Union Fund Hit With Excessive Fee Suit

Similar to many excessive fee lawsuits filed against single-employer plans, the complaint accuses a multiemployer plan of failing to leverage its bargaining power to obtain lower investment and recordkeeping fees.

Featuring a familiar set of allegations, an excessive fee lawsuit seeking class certification has been filed against the Board of Trustees of the Supplemental Income 401(k) Plan, a multiemployer plan for union members.

Plaintiffs—participants in the plan via their employment with San Bernardino Steel—allege that the board of trustees and its individual members breached their fiduciary duties of prudence and loyalty under the Employee Retirement Income Security Act (ERISA) by offering retail class mutual fund shares when identical lower cost institutional class shares were available; and by overpaying for recordkeeping by paying the plan recordkeeper, John Hancock Retirement Plan Services and its predecessor, New York Life Insurance Company, excessive fees through revenue-sharing arrangements with the mutual funds offered as investment options under the plan.

According to the complaint, the plan offers 21 investment options; 20 mutual funds and a stable value fund. The board selects the plan’s investment options. The complaint included a chart that compared the expenses for Class A shares of funds offered in the plan to Class I shares of the same funds. For example, the plan offered Class A shares of the Fidelity Advisor Freedom 2010 fund, with an expense ratio of 0.78%, when Class I shares, with an expense ratio of 0.53%, were available.

In 2016, the board replaced the Retail Class Fidelity Advisor Freedom target-date funds with JPMorgan SmartRetirement target-date funds; however, the complaint says, the board once again chose Retail Class A shares in the JPMorgan SmartRetirement target-date funds instead of the lower cost institutional Class R-6 shares available to qualified employer retirement plans.

As seen in many excessive fee suits against single-employer plans, the complaint says the defendants failed to use the plan’s bargaining power to leverage lower-cost mutual fund options for the plaintiffs. In addition, it says the defendants had no adequate annual review or other process in place to fulfill their continuing obligation to monitor plan investments, or, in the alternative, failed to follow the processes. The lawsuit contends that the total amount of excess mutual fund expenses paid by the class over the past six years exceeds $10 million.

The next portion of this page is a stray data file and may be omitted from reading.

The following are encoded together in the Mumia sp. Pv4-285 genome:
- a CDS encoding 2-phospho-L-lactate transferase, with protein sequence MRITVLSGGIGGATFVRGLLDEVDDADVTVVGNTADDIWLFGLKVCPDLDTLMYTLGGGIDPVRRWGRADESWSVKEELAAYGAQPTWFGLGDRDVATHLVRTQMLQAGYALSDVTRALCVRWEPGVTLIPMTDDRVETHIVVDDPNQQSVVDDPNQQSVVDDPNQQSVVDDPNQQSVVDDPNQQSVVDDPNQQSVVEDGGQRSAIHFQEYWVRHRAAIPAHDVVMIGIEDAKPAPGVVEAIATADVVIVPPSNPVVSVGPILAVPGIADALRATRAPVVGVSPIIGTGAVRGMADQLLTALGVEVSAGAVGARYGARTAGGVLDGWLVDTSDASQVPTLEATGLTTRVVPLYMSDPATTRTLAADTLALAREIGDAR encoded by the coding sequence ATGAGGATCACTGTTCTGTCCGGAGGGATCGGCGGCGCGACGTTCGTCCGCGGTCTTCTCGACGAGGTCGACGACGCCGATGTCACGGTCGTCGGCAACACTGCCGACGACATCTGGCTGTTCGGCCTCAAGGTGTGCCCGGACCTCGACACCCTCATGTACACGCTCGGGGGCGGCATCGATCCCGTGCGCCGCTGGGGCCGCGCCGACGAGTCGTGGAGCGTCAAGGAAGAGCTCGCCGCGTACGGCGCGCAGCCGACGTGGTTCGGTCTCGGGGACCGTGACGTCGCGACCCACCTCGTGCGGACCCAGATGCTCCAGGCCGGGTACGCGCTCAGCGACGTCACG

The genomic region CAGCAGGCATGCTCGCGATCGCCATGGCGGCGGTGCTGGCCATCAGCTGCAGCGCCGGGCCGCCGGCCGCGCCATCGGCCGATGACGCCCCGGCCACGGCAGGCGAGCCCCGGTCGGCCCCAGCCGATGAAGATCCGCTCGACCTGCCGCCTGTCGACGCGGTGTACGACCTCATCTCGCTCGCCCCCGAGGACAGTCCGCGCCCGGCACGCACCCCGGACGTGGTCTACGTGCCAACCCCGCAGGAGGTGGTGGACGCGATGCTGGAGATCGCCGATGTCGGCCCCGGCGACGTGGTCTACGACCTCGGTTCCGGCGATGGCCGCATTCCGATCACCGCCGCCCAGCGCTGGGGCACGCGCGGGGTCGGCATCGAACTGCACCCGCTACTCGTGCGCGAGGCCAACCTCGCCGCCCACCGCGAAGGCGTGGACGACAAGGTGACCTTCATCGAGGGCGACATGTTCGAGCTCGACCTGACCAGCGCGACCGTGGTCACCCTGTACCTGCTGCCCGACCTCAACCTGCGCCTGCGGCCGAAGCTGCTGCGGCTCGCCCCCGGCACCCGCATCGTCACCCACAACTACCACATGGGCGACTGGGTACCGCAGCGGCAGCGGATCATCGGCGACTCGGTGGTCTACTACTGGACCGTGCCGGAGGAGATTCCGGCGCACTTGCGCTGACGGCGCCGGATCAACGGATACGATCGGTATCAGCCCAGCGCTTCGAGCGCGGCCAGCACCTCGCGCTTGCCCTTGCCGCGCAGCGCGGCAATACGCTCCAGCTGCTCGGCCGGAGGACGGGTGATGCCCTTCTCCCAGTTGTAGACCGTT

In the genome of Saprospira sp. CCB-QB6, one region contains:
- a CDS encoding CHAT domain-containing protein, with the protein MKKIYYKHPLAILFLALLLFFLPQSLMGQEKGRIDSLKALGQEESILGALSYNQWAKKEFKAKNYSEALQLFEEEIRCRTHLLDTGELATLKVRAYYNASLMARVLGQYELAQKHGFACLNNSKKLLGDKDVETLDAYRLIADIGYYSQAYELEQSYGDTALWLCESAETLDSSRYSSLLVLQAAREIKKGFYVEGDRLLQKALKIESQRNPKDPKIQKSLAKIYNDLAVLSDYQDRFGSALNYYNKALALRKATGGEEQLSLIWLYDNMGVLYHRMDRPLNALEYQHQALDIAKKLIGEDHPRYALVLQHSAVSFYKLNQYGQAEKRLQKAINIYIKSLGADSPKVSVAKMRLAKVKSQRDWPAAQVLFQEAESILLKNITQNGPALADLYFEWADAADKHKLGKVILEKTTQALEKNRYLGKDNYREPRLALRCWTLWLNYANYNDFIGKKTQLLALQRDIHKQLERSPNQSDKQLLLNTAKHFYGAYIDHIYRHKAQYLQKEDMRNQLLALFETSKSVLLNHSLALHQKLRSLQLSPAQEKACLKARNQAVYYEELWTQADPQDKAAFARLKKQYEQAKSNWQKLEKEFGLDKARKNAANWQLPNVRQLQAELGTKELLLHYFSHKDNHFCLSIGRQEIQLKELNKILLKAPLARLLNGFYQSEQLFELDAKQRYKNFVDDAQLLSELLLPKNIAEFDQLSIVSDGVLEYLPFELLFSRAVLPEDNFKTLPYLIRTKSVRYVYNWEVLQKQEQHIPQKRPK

As a result of the defendants’ improper choice of mutual fund share classes, the plan paid unreasonable fees to its recordkeeper John Hancock, according to the complaint. As an example, the lawsuit notes that the Columbia Small Cap Value Fund II charged operating expenses of 1.27% annually to plan participants who invested in the fund. The fund then paid John Hancock 0.50% in Rule 12b-1 and shareholder service fees. Had the defendants offered Y Class shares of the Columbia fund, which pays no Rule 12b-1 fees, plan participants would have paid 0.42% less in operating expenses, John Hancock would have received 0.42% less from the mutual fund, and the participants’ return on investment would have increased by 0.42%.

The lawsuit accuses the defendants of failing to use the plan’s bargaining power to leverage John Hancock to charge lower recordkeeping fees for plan participants. In addition, it says the defendants failed to take any or adequate action to monitor, evaluate or reduce John Hancock’s fees.

“Because revenue-sharing arrangements pay recordkeepers asset-based fees, prudent fiduciaries monitor the total amount of revenue-sharing a recordkeeper receives to ensure that the recordkeeper is not receiving unreasonable compensation. A prudent fiduciary ensures that the recordkeeper rebates to the plan all revenue-sharing payments that exceed a reasonable per participant recordkeeping fee that can be obtained from the recordkeeping market through competitive bids,” the complaint says. “Because revenue-sharing payments are asset based, they bear no relation to the actual cost to provide services or the number of plan participants and can result in payment of unreasonable recordkeeping fees.”